Section of one of the trails in segments 1 – 4 of WNT The Waitukubuli National Trail (WNT) – 115 miles long, spanning the communities of Scotts Head in the south and the Cabrits National Park in the north and passing through a corridor that includes National Parks, local communities, farm lands, forest reserves, and the UNESO acclaimed Morne Trois Pitons World Heritage Site, is now opened for business.The Caribbean’s first and only long distance walking trail consists of 14 segments and connects 29 communities across our nature isle.The Waitukubuli National Trail (WNT) holds tremendous potential for tourism and economic development with promise to benefit rural communities, farmers, landowners and hospitality service providers. It is an information-rich resource and an excellent teaching and research tool, and is fast becoming the play ground for those with an interest in the outdoors. From all accounts the interest in the WNT is growing like wild fire, and many have been using the WNT in increasing numbers.The development of the WNT has reached an important milestone – the launch into pilot operation of Segments 1 – 4. This comes with important considerations and responsibilities – all having to do with Dominican’s claiming ownership and taking great pride in all issues relating to the trail. Safety and security of all trail users and preservation of the natural environment and surroundings are now very important.Pilot operation of Segments 1-4 will be lead by the Forestry and Parks Division in collaboration with the Project Management Unit (PMU) of the WNT. This will commence following a grand declaration ceremony being held at Bellevue Chopin, today June 5 2011, World Environment Day.Today climaxes a week of activities that started with a Church Service at the Soufriere Catholic Church, and included a Press Conference in Wotten Waven, and community meetings and unveiling of signs in Laudat, Giraudel, and Bellevue. It also featured a Whistle Stop – motorcade through the southern communities of Tete Morne, Grandbay and Pichelin as well as a From All Angles Television Programme that featured the WNT. Also included in the week was a ‘Meet and Treat land-owners of the Southern Segments’, held at the Sutton Place Hotel, as well as a partnership hike with the Convent High School along Segment 2 of the Trail.Hikers during the “Walk and Smile Again” on Segment 2 of the WNTActivities today started with a ‘Walk and Smile Again’ Hike on Segment 2 of the Trail, held in collaboration with the Kairi FM. Following this there will be a day of fun and activities including organized Farm tours, a Youth Treasure Hunt, a Children’s Relay, a Pop Quiz (to find out just how much you know about the National Trail), and many prizes and surprises. There will also be a special sunset hike organized for the disabled and the elderly, called the ‘Take your time and walk’ hike.The feature of the day will be a special ceremony that will include cultural performances and presentations by Government Officials. Special guest will be Ambassador Diaz of the EC Delegation in Barbados.This ceremony will also see the formal handing over of Segments 1- 4 of the WNT by the PMU Manager Mr. Henry, to Mr. Burton, Director of the Forestry, Wildlife, and Parks Division, as well as a boozai hike, that will feature lapo cabwit drummers and hikers filling the evening sky with burning torches, reminiscent of our slave fore-fathers braving the night time in centuries gone by.The activities will culminate with a musical presentation by the Digital Vybez band of Petite Savanne.Sponsors and partners for the week’s activities included Digicel Dominica Ltd., Dominica Brewery and Beverages Ltd., Kairi Fm, the Environmental Coordinating Unit, the Dominica Cadet Corps, The Division of Forestry Wildlife, and Parks, the Local Government Department, and the Bellevue Chopin Village Council.During the pilot operation, trail users – locals and visitors alike are encouraged to register with either the Forestry and Parks Division or the Management Unit of the WNTP. We ask that hikers do not go alone on the trail, and also request that visitors be told that they are required to obtain site passes especially where the trail traverses eco-sites. We must encourage visitors to purchase eco-site passes, lest we shortchange ourselves, community and country.Dominica must maximize on the prospects the trail will provide – get involved as communities and take advantage of training opportunities to ensure that services offered meet set requirements and standards. Let us police the trail and ensure that visitors adhere to National Parks and other legal regulations. We appeal to all to desist from littering the trail, vandalizing trail infrastructure or engaging in any practices that will negatively affect the environment.The PMU praises and thanks the Almighty for this Nature Isle that we can enjoy and share with others, and also expresses gratitude for the invaluable contributions of the European Union, Government of the Commonwealth of Dominica, and the men and women who continue to work tirelessly at implementing the project. We also observe the Waitukubuli Ecological Foundation, for conceptualizing this idea and others who have lent support. Press Release LocalNews Commemorating the Handover of Segments 1-4 of the Waitukubuli National Trail by: – June 6, 2011 Share Share Tweet Sharing is caring! 25 Views no discussions Share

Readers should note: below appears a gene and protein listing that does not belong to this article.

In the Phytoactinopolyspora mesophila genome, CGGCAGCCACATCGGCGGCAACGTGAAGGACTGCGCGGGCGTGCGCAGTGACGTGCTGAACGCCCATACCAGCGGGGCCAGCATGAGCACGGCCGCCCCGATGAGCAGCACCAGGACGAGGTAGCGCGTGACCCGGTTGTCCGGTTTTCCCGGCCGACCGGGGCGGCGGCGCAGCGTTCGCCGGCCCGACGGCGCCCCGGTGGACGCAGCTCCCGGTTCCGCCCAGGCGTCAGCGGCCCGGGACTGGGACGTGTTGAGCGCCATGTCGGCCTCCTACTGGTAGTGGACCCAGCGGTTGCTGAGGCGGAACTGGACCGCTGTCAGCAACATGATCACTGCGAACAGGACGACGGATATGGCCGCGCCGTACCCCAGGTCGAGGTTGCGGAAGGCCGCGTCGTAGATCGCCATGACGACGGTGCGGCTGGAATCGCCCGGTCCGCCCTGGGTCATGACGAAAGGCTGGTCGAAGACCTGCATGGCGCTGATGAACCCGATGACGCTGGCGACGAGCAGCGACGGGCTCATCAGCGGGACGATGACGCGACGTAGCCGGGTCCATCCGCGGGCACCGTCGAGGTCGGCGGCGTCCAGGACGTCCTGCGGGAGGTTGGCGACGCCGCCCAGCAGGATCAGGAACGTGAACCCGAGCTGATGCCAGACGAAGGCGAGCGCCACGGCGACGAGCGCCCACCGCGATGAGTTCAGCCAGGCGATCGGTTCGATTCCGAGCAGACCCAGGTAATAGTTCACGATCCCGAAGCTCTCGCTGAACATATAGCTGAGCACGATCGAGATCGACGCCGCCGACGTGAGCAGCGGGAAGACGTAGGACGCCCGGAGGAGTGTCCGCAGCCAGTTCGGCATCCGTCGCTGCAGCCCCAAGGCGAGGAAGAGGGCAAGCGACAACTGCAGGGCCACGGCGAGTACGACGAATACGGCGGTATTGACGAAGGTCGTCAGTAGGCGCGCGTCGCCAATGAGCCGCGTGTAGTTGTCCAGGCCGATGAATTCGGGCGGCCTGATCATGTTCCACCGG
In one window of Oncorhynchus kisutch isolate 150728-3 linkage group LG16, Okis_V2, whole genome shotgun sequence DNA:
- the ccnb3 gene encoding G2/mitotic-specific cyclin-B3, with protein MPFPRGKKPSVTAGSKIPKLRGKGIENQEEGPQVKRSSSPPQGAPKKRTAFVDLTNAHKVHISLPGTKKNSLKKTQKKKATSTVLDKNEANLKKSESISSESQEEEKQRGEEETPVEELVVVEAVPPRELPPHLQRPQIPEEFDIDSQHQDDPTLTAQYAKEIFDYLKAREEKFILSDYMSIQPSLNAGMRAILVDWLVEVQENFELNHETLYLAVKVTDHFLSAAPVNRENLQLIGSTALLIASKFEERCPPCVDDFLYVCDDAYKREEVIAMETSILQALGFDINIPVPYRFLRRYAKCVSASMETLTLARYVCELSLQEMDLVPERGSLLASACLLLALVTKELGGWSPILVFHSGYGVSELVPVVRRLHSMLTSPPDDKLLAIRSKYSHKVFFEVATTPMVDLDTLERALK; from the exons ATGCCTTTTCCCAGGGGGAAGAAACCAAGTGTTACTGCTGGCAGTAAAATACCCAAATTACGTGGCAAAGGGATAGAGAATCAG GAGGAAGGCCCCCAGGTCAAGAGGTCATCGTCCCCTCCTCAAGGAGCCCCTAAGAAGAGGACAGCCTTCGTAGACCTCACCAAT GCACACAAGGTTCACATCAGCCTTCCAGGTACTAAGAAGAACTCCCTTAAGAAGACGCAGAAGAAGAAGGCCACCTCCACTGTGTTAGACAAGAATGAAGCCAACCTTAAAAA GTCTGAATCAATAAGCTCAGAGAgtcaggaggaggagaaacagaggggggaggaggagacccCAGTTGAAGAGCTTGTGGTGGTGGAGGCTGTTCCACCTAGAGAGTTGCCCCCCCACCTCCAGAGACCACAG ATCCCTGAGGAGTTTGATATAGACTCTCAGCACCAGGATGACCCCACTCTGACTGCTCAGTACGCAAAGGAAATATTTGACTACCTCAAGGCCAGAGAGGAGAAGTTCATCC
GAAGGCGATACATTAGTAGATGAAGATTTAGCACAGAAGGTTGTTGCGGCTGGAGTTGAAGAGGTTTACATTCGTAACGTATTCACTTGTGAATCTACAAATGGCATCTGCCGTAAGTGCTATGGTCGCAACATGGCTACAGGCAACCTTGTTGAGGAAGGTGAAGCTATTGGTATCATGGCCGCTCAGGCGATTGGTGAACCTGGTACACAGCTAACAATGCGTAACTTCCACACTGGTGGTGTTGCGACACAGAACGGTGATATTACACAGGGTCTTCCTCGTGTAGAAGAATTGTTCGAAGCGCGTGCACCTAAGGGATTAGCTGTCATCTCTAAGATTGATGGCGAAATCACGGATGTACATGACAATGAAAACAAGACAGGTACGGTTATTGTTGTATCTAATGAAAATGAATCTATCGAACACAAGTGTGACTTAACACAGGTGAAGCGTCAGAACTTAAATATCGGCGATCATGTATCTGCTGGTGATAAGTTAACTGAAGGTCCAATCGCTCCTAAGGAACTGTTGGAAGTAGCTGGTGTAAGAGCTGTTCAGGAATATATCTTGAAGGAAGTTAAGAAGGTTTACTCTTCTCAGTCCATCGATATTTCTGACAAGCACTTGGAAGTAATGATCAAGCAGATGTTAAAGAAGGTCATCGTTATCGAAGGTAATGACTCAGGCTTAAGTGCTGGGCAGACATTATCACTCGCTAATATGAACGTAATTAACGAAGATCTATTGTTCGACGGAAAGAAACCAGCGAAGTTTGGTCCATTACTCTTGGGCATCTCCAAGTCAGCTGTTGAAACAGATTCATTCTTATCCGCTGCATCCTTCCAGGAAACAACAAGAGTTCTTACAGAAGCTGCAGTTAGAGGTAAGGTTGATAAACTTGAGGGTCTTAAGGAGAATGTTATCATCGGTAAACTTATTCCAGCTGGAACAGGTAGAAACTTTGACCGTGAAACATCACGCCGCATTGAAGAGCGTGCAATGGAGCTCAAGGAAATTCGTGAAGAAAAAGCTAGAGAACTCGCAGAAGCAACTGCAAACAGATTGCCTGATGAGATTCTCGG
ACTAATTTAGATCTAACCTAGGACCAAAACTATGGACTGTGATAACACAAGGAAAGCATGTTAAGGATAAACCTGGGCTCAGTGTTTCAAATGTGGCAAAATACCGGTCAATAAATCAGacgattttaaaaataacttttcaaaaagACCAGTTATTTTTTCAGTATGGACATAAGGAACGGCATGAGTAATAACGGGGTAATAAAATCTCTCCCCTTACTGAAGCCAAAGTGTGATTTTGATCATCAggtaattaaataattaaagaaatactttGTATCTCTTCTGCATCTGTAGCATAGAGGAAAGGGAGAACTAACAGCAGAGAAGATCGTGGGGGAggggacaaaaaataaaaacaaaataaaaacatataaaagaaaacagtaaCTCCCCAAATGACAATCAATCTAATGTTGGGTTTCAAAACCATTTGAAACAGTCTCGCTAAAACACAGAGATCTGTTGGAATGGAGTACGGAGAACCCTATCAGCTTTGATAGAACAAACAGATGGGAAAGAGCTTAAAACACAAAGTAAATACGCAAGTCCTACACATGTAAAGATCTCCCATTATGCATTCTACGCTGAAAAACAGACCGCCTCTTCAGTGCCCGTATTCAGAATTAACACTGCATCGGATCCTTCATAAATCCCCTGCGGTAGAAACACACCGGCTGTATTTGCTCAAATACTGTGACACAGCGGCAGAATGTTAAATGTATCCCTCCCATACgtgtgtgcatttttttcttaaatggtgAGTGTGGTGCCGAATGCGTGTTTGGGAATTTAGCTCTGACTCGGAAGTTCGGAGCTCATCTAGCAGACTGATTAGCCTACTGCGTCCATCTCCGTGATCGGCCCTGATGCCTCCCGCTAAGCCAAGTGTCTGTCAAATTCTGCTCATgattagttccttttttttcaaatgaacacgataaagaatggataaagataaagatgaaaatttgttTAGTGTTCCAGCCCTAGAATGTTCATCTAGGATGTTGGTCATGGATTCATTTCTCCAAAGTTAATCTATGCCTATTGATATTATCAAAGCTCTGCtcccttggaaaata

Mr Cracker set a testing early gallop and Fosters Cross and Tranquil Sea looked likely to be major players as the field approached the penultimate fence in the two-mile-six-furlong heat, with Carlingford Lough coming under pressure and seemingly having plenty to do. However, McCoy’s famed never-say-die will to win came into play on the long run for home as Carlingford Lough emerged from the pack to stake his claim with only around 100 yards to go. Fellow McManus runner Quantitativeeasing was in front with the post in sight, but a late lunge from McCoy saw the favourite grab glory by a length and a half. Jacksonslady made it a one-two-three for McManus in third with Muirhead completing the frame in fourth. Kiely said: “It’s lovely to have horses for JP as he always has good ones. This horse had a few niggly problems and he (McManus) had patience with him all the time. He just came right and we trained him for this. You can’t do it without the horse and he gave me the time to do what I wanted with him.” Kiely went on: “I was disappointed at first when he was only first reserve but I thought there’d be a few non-runners with the ground changing. Indeed, I didn’t think the ground would be ideal for us either. “I’ve won a Plate now and two (Galway) hurdles so it doesn’t get much better than that – I can retire now. It’ll depend on Mr (Frank) Berry as to where this horse goes next. He won’t run in the winter anyway as the ground will be too soft.” McManus said: “I was watching my other runners for most of it but in the end AP lifted his fella home. It’s just great to win it.” McCoy was quick to divert the praise to the horse, Kiely and McManus, saying: “The horse was very brave, he had a tendency to jump left which is not ideal around here and I had to keep dragging him back a bit. But he was brave, jumped the last two very well and stuck at it up the hill. “It’s great for the boss, and John Kiely has done a fantastic job with him. He won here last year, he had him spot on for today and there was no doubt the Galway Plate was his target from that day. You always give good rides when they win but he was very tough and genuine – anyone would have won on him. All credit should go to the trainer.” Press Association Carlingford Lough only made it into the field for the www.thetote.com Galway Plate at the 11th hour but his late inclusion paid dividends as he landed a gamble in the festival showpiece. The John Kiely-trained seven-year-old was first reserve for the race after a full field of 22 horses were declared, but the withdrawal of fellow JP McManus-owned runner on account of the rain-softened ground allowed ante-post favourite Carlingford Lough to take his place in the race. Partnered by Tony McCoy, Carlingford Lough was sent off the 7-2 market leader in one of the most competitive races of the Irish season but his supporters endured a nail-biting few minutes as the result looked far from certain some way out.